I recommend buying the TI, for solo expedition trips, for these reasons:
1- A luxurious amount of cargo space for above-board dry bags in the forward area.
2- Increased waterline means increased speed (sailing fact), especially if balanced by seating yourself in the rear and your cargo forward.
3- Captain comfort, staying more dry and with less sea motion in the stern.
4- Pitch your tent on it! (equipped with tramps) incredibly comfortable and expands your camping options exponentially.
5- You can transport an unpredicted passenger when needed, which has happened to me more times then I can count.
I certainly have my own biases based on where and how I sail and camp. Therefore, I'm wondering.
(1) Have you ever camped with your TI where there were significant tide changes, say greater than a meter?
(2) Have you ever experienced significant wave action (like along a coastal area) when camping on your TI?
(3) Would you make the same recommendations for a person who usually launches from a beach and prefers camping on shore to camping on a TI/AI?
(4) Have you ever hauled your TI loaded with camping gear up a beach (> 5' vertical) to get it above high tide line?
(5) Have you used an AI on camping trips?
(6) Do you think you could carry enough camping gear/supplies for an extended expedition on an AI?
(7) Do you think a tent could be pitched on an AI?
(8) Do you think you could stay sufficiently dry using a dry suit or dry pants with integral socks & anorak top on an AI?
(9) Would you make the same recommendation for a solo woman?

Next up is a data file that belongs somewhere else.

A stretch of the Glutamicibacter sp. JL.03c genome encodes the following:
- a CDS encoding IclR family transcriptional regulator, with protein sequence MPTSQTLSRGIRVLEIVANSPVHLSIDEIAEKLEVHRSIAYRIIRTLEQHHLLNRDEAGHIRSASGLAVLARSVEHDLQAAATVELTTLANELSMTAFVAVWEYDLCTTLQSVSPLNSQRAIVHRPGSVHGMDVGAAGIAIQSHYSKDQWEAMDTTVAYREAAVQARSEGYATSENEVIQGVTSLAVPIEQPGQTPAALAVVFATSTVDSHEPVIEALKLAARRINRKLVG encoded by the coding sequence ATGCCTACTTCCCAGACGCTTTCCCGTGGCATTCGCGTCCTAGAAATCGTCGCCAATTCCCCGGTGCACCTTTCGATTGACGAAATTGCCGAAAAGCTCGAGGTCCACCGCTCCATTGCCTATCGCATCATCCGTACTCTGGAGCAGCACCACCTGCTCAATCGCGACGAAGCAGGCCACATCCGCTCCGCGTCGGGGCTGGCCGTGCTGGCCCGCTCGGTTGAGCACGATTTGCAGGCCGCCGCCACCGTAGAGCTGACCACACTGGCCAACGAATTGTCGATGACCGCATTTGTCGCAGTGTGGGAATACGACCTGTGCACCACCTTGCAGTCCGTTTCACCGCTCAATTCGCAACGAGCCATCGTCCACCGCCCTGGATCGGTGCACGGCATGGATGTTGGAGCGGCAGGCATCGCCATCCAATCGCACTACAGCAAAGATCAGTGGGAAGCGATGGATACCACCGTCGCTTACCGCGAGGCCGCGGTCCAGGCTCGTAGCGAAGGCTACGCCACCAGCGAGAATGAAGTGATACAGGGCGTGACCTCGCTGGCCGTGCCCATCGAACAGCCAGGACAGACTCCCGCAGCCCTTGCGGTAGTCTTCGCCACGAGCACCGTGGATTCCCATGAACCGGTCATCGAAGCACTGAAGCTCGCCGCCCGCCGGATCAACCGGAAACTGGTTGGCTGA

(10) Would you make the same recommendation for a person over 70? 65? 60?
(11) Would you recommend the solo TI over an AI for the 300 mile, saltwater coastal WaterTribe Everglades Challenge?
BTW, YakAttaque, I missed your videos which you posted about sailing on fresh water in Oregon, but I've caught up on them--excellent!
Thanks, it's good to hear someone watches my youtube vids
A few of your questions seem to point toward getting the TI above the high tide line. I agree this can be a problem. I usually unload mine before hand, then lift one end and drag, drop, lift the other end, etc. until I feel comfortable with the height, then I tie it to something secure in case i misjudged or it's hit by a micro-burst. I've never attempted to sleep on it while it's afloat, so wave action isn't keeping me awake.
I've never used an AI, I do have a hobie mirage with a sail which I've used for week-end trips, so I know an AI is more then adequate, but for 7-days or more, the TI is perfect. I think you could pitch a tent on an AI, I'm not certain but I think they use the same tramp size. The TI weighs a ton, even with the caddie on, so if there is going to be a lot of land distance, no boat ramp, the AI would probably work better. If your wearing a dry suit, you will need to be soaked just to keep from overheating, I have one but only use it when its cold and I'm sitting in the front seat of the TI.
Being in Oregon, I haven't done the Everglades Challenge, but if I were, and I had the choice, I would go with the TI, because of the dryer ride and longer waterline.
In 2 weeks I start a 2 week-long trip from northern Vancouver Island, where there are 23 foot tides (2nd biggest in the world), almost all 'beaches' are rocks covered with slick seaweed, and one my have a small surf to deal with. My plan is to pack in such a way that I can offload/onload easily, to lighten the yak. I'll update on how it went.